Let us take the hassle out of the shuffle with convenient shuttles.
April 11th, 2012
Outside Magazine rated San Juan Hut Systems #1 for the traditionalist hut-to-hut mountain bike trips. We also garnered the esteemed title as “the original hut-to-hut bike trip.” And, well, it’s true.
April 9th, 2012
The best way to know what’s ready to ride is to just get out there and ride it. Snow can linger on north facing terrain and mud can last in the shadier zones, but hike-a-bike is just part of riding in spring in Southwest Colorado. And when it’s dry, fast single track is ready, you’re ready to ride it.
For single track conditions in Durango, check out Trails 2000. Currently, they’re reporting that both Animas Mountain and Dallas Mountain Park are good to go. Overend Mountain Park and Powerline are still a little snowy and muddy but in fair condition.
In Cortez, the word is the famous and fun Phil’s World is ready to ride, and at Boggy Draw and Bean Canyon in neighboring Dolores, fair conditions exist with areas of mud.
Here in Ridgway, the Rock Quarry (a.k.a. Angel Ridge, World Class, Mountain Lion Alley, etc.) is in good, dry condition with spots of mud.
Remember: It’s best to ride what’s ready as muddy and snowy single track makes rutted single track once ridden–and no one likes that.
Skiing on snow is much more fun than trying to bike it. Patience…
April 9th, 2012
All you Repeat Offenders with San Juan Huts mileage under your belt, we heard ya!
What is absolutely crucial for a rider to take on the 215 -mile Durango to Moab or Telluride to Moab hut to hut trip, and what can you ditch?
Responses ranged from the very wise and simple-a Gortex windblock shell jacket-to the celebratory-wine in a bag, anyone? One rider brought too much gear as is the tendency for some folks and ended up shipping some unnecessary belongings back home from the tiny Gateway Post Office. Other advice was as straightforward as bring a change of clothes to avoid the 24-hour lycra adornment. Smart.
Our favorite: A solar charger for your phone or camera (there is no electricity at the huts) so that you can take photos and send them to us!
Thanks everyone for your input! And be sure to keep checking in on our Facebook page!
April 3rd, 2012
Riding to the Gateway Hut mid-summer
Here in Southwest Colorado in spring it’s flip-flop weather one day, Sorels the next. With iffy spring conditions, summer sounds real appealing and perhaps far off. But it’s time to book your bike trip. Do you know when the huts are available?
Both the Telluride and Durango to Moab routes open in June, but dates vary due to high elevation hut locations where snow can fall and linger past the summer solstice.
Telluride to Moab: June 2, 2012
(High elevation huts include Last Dollar Hut at 11,000 feet and Spring Creek Hut at 9,100 feet)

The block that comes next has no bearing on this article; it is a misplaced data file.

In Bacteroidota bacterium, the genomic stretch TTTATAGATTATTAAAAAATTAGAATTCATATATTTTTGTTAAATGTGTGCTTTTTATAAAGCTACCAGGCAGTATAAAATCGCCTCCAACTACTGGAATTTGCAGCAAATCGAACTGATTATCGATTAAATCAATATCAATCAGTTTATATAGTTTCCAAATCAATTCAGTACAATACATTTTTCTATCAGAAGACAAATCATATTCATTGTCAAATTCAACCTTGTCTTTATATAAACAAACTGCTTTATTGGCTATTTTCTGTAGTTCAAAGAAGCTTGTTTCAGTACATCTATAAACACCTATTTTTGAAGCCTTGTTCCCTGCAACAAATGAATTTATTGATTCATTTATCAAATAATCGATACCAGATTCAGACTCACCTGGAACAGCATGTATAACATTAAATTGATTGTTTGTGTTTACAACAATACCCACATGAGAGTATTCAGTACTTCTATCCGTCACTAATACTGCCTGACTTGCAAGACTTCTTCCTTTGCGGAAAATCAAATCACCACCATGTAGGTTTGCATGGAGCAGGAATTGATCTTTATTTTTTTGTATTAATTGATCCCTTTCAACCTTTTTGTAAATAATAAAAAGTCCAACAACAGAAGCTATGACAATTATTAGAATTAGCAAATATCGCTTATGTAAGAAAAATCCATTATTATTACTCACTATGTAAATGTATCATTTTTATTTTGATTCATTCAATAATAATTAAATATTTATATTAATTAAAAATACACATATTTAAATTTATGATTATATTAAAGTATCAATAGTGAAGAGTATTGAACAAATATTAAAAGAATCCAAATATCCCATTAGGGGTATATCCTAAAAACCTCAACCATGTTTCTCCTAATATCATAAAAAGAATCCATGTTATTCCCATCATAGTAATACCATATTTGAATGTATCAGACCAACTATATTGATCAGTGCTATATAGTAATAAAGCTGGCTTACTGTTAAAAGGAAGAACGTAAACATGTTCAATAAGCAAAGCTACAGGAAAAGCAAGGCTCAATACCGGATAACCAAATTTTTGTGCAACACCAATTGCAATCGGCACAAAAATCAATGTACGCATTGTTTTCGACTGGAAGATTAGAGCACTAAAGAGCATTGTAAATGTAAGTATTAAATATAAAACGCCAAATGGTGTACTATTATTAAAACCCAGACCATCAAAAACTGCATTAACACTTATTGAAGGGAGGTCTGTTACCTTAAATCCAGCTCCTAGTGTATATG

Durango to Moab: June 15, 2012
(High elevation huts include Bolam Pass Hut at 11,411 feet and Black Mesa Hut at 10,625 feet)
Remember, too, when booking your hut trip to keep in mind winter can make an early appearance, as early as late August. But late September is generally the time we warn riders most about potential snowfall. Be prepared!
Our summer season is short, but oh so sweet!
April 2nd, 2012
March wasn’t exactly abundant in precip like it can be. But rather wind and sun defined Southwest Colorado’s weather last month with all-time record high temps recorded across the state. Today, however, winter makes a comeback with some moisture in the air and snow on the ground. Winds are accompanying this storm still with gusts reaching 30-40 mph.
What will April hold? Perhaps winter conditions. It wouldn’t be unusual for decent snowfall in April and May and …
March 14th, 2012
Racer Marcel Medued kept an accurate account of race stats–or rather his Garmin did. Photo courtesy of Summer Ruckman
Post-race Corona with racer Rick Murray and Joe Ryan, in the background, looking for his own. Photo courtesy of Summer Ruckman
Racer Jaimie Palmer dons a cardboard visor in true Sneffels Half Loop fashion: practical, raw and nothing fancy. Photo courtesy of Summer Ruckman
Top Five Finishers: (left to right) Pat O’Neil (fifth-5:49:30), Scott Simmons (second-5:25:44), Brian Smith (first-5:25:39), Billy Laird (third-5:39:56), and Janelle Smiley (fourth-5:45:36). Photo courtesy of Summer Ruckman
Post race burger and beer party with grill meister Andy Krueger at the helm serving up racers Joe Ryan, Lance Waring and Baker Bent. Photo courtesy of Summer Ruckman
After the race, Baker Bent slipped into something more comfortable, or did he? Baker’s dressed in his girlfriend’s skinny jeans. Race organizer Nikki Campbell looks on in wonder. Photo courtesy Summer Ruckman